Visit The Guernsey Cow as often as you can. Tell your friends. Come out any time. Bring the children.

When traveling East, stop in to see us, just off the Pennsylvania Turnpike at the Downingtown interchange.

THE GUERNSEY COW
on the Lincoln Highway
seven miles west of Paoli, at
“The crossroads of the World”
Exton, Pennsylvania
Phone: (215) 363-9796

The Philadelphia Extension of the Pennsylvania Turnpike was completed in 1950 which would have included the Downingtown interchange. The emphasis on the proximity of The Cow to the Downingtown interchange was probably a response to traffic that the turnpike drew away from what had been the main East-West corridor: the Lincoln Highway aka Lancaster Pike aka U.S. Rte 30.

I like the phrase, “The crossroads of the world” to describe the intersection of Routes 100 & 30 in the center of Exton. I don’t know if that was something my grandfather created or whether other folks thought the same. I know we grew up thinking that’s what it was — and that the world thought the same.

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Cows on the run

Dairy cows on the loose by The Guernsey Cow billboard

Dairy cows on the loose by The Guernsey Cow billboard

Sometime in the late 1940s or early 1950s a truck carrying cows either overturned or broke down along the Lincoln Highway in Exton, PA in front of The Guernsey Cow.  The cows, on the loose, were drawn to the giant Guernsey Cow billboard and milled around in its shade and that of the nearby trees. Meanwhile, serious men stood by pondering the best action to take.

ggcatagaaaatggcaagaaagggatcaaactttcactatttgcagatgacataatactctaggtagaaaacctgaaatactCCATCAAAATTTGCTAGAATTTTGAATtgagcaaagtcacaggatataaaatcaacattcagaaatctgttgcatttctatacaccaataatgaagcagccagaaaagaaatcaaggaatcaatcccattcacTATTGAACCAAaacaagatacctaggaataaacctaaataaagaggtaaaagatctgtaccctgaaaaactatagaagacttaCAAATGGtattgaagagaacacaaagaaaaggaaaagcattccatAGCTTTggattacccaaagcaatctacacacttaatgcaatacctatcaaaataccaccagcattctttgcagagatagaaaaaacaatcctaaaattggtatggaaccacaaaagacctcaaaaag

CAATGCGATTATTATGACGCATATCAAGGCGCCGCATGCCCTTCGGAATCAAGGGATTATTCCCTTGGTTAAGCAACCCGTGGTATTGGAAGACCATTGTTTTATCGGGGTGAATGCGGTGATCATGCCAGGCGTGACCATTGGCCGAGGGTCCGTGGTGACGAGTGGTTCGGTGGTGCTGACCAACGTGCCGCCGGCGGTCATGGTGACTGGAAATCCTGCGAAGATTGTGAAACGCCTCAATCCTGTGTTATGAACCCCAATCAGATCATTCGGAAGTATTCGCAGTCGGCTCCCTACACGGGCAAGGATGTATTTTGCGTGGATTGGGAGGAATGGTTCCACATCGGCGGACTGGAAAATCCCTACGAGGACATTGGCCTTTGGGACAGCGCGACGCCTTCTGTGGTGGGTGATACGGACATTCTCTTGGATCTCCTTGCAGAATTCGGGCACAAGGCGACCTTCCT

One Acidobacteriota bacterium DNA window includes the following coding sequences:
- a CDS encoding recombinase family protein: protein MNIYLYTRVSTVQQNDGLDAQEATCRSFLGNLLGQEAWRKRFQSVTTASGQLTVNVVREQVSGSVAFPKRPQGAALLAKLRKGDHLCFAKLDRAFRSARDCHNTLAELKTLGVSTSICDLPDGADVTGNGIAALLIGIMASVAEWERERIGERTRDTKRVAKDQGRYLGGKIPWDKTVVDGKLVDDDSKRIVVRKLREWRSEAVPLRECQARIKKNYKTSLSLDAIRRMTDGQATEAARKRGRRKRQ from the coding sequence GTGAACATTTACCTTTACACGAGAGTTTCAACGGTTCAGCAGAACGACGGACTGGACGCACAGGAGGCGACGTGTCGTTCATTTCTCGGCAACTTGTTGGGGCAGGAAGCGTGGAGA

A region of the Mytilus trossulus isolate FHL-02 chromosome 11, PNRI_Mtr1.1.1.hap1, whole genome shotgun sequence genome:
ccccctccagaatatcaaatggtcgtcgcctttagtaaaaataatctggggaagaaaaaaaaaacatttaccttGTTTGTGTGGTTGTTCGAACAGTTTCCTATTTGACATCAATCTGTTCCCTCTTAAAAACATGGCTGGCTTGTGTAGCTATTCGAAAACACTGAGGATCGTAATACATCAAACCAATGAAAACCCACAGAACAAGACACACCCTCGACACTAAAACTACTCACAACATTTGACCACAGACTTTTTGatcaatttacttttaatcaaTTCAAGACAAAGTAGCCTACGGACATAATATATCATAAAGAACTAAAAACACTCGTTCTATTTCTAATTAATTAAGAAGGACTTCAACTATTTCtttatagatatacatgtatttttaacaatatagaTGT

Dairy cows roam around The Guernsey Cow billboard in Exton, PA

Dairy cows roam around The Guernsey Cow billboard in Exton, PA

Memorabilia: 1950s Postcard The Guernsey Cow Exton PA

The Guernsey Cow Exton postcard ca 1950s

This late 1950’s postcard of The Guernsey Cow is open for bids on eBay right now. The cars really give the postcard it’s ‘classic’ feel along with the 50 gallon drum trash can and oil stains in the parking spots.

[Update June 13: The final selling price for this postcard was $47.99! That’s the first time I’ve seen one of these go that high. Usually they end up less than $12.]

World Famous: Switzerland 1957

My mother, Wanda Polite, #1 daughter of Ilario and Gladys, reports her own ‘world famous’ tale.Audrey Hepburn in Switzerland 1957

Once upon a time during the summer of 1957 two friends and I were staying in an elegant hotel on a Switzerland mountaintop. (Audrey Hepburn, her husband Mel Ferrer, Sophia Loren and her future husband Carlo Ponti were also staying there.) A gentleman approached us and asked for our home towns. All summer long while touring Europe we would reply to that question, “Philadelphia” or “Pennsylvania”, rather than Cathy saying “Upper Darby”, Barbara saying “Shenandoah” or my saying “Exton.”

But this gentleman would not settle for anything but an exact answer. When he heard the word “Exton”, he said that they drive out there for ice cream at The Guernsey Cow. The man was Mr. Biddle of the highly regarded Bailey, Banks, and Biddle jewelers in Philadelphia.